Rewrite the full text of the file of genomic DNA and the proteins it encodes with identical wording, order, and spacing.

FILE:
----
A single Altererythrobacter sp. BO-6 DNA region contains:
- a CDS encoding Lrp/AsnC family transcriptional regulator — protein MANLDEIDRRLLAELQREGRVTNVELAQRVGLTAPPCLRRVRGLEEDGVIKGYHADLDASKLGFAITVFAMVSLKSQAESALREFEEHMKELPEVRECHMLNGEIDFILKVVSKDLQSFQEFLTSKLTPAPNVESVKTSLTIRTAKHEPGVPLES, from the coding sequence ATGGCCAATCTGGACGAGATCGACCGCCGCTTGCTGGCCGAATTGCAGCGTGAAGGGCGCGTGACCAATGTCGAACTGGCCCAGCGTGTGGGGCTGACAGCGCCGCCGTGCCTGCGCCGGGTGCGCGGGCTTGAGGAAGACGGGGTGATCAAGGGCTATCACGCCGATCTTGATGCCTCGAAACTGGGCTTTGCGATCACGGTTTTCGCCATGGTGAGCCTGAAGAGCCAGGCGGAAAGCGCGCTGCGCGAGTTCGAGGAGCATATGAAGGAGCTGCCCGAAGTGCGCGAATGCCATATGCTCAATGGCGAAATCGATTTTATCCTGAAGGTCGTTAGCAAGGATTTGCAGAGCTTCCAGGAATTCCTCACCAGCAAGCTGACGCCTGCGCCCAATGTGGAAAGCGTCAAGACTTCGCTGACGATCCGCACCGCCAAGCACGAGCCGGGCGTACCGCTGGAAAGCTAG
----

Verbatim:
A single Altererythrobacter sp. BO-6 DNA region contains:
- a CDS encoding Lrp/AsnC family transcriptional regulator — protein MANLDEIDRRLLAELQREGRVTNVELAQRVGLTAPPCLRRVRGLEEDGVIKGYHADLDASKLGFAITVFAMVSLKSQAESALREFEEHMKELPEVRECHMLNGEIDFILKVVSKDLQSFQEFLTSKLTPAPNVESVKTSLTIRTAKHEPGVPLES, from the coding sequence ATGGCCAATCTGGACGAGATCGACCGCCGCTTGCTGGCCGAATTGCAGCGTGAAGGGCGCGTGACCAATGTCGAACTGGCCCAGCGTGTGGGGCTGACAGCGCCGCCGTGCCTGCGCCGGGTGCGCGGGCTTGAGGAAGACGGGGTGATCAAGGGCTATCACGCCGATCTTGATGCCTCGAAACTGGGCTTTGCGATCACGGTTTTCGCCATGGTGAGCCTGAAGAGCCAGGCGGAAAGCGCGCTGCGCGAGTTCGAGGAGCATATGAAGGAGCTGCCCGAAGTGCGCGAATGCCATATGCTCAATGGCGAAATCGATTTTATCCTGAAGGTCGTTAGCAAGGATTTGCAGAGCTTCCAGGAATTCCTCACCAGCAAGCTGACGCCTGCGCCCAATGTGGAAAGCGTCAAGACTTCGCTGACGATCCGCACCGCCAAGCACGAGCCGGGCGTACCGCTGGAAAGCTAG